There are no signs of a recession in the US: General Mills CEO

Before embattled Federal Reserve Chairman Jerome Powell signs off on the stock market’s long desired interest rate cut this month, he should take a look at the latest financials of big food.

Powell would likely come to this conclusion: The U.S. isn’t in recession, it’s not headed toward a recession this year and there is no reason to slash interest rates.

Just look at the commentary coming out of cereal and snacks giant General Mills (GIS). The company is fresh off an investor day on Tuesday, predicting continued momentum in its key cereal business and with Mexican dinner prep brand Old El Paso. Blue Buffalo, an all natural pet food brand acquired by General Mills (GIS) last year, is also poised to see strong growth over the next 12 months amid new product introductions (think more treats, pet parents) and a deeper push into the shelves at mass merchants like Walmart.

General Mills CEO Jeff Harmening tells Yahoo Finance that he sees no signs of a U.S. recession in the company’s results. Consumers continue to put more items in their basket rather than less, according to Harmening, which is what you would expect with an economy boasting a 3.7% unemployment rate. Harmening says a higher-end brand such as Blue Buffalo is experiencing triple-digit growth in some distribution channels.

FILE - This March 22, 2011 file photo shows boxes of General Mills cereals in Portland, Ore. General Mills on Monday, June 22, 2015 said it is dropping artificial colors and flavors from its cereals, the latest company to respond to a growing desire for food made with ingredients people see as natural. (AP Photo/Rick Bowmer, File)
General Mills cereals (AP Photo/Rick Bowmer, File)

If the economy was falling apart, rest assured households would be buying cheaper pet food (we are looking at you, Pedigree).

General Mills reiterated its sales and earnings guidance for the next 12 months at its investor gathering Tuesday. That doesn’t happen if Harmening and his team aren’t confident the economy would hold up and consumers won’t be willing to pay a bit more for new Fiber One snack bar innovations (they are coming).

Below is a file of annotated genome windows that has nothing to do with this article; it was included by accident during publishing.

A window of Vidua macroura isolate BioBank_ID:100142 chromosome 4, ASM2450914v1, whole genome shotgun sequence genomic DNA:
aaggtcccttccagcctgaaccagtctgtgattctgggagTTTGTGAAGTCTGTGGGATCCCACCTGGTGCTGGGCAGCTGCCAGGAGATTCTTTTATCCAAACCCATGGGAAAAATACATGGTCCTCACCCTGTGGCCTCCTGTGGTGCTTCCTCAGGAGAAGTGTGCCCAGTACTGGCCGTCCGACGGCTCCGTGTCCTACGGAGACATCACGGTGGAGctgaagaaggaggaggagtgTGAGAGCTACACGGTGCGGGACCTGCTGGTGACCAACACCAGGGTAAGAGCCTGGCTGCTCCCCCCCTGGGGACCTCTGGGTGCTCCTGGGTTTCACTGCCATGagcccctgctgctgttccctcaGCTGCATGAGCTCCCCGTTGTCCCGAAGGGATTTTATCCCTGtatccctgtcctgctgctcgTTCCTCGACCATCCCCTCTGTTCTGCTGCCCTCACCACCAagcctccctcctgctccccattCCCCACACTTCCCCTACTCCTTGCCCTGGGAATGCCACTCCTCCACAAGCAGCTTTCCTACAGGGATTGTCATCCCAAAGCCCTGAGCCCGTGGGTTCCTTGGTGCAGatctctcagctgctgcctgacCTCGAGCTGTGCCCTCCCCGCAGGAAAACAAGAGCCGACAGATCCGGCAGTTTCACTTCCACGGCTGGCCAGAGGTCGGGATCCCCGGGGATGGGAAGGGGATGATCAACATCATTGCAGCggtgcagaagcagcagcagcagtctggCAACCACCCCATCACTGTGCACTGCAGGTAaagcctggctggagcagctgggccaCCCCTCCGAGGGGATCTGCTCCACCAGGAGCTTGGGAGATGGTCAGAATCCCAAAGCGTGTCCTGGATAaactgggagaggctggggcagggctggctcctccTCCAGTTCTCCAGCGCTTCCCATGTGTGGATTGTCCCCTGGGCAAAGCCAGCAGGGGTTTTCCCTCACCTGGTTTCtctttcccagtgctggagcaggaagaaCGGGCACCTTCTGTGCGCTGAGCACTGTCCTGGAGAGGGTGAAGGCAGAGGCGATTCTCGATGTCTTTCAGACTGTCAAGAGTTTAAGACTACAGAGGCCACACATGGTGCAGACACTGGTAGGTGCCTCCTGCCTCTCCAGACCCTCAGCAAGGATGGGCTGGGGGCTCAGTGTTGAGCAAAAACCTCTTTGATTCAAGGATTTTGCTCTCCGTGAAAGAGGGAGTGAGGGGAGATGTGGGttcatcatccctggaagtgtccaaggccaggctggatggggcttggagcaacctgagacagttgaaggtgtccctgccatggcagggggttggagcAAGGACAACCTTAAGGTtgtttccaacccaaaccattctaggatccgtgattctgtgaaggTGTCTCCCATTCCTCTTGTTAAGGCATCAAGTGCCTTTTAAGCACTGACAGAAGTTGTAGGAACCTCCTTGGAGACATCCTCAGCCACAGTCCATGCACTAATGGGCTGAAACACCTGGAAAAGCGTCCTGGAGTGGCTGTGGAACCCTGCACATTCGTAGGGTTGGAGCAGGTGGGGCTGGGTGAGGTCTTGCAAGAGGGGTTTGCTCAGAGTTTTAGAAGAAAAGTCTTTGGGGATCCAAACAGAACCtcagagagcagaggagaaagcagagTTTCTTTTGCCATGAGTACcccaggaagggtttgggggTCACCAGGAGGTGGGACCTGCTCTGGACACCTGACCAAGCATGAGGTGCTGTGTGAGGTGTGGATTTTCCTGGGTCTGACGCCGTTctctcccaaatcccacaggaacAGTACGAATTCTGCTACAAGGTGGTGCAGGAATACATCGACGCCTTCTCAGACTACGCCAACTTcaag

The added kick to the face of recession callers on Wall Street: General Mills has had success pushing through price increases to consumers to offset its higher costs.

Pepsi also strong

That is not too far removed from the story at snacks and beverage maker PepsiCo, which is also coming off a solid quarter.

PepsiCo reported second quarter total revenue of $16.45 billion Tuesday morning, beating Wall Street forecasts for $16.43 billion. Organic revenue — a key performance measure for the company — rose 4.5%, topping analyst forecasts for 4.3% growth. Earnings tallied $1.54 a share versus estimates for $1.50 a share.

The company’s Frito Lay business in the U.S. was again a standout amid interest in Cheetos and Doritos. While PepsiCo’s overall North America beverage business had a mixed showing due to pressure on Gatorade and Mountain Dew, PepsiCo Chief Financial Officer Hugh Johnston told Yahoo Finance the core Pepsi business is “back in growth mode.”

PepsiCo — similar to General Mills — has had success in taking price increases on its food products, Johnston said.

Sound like recessionary conditions in the U.S. that warrant a 50 basis point rate cut from the Fed? Not exactly.

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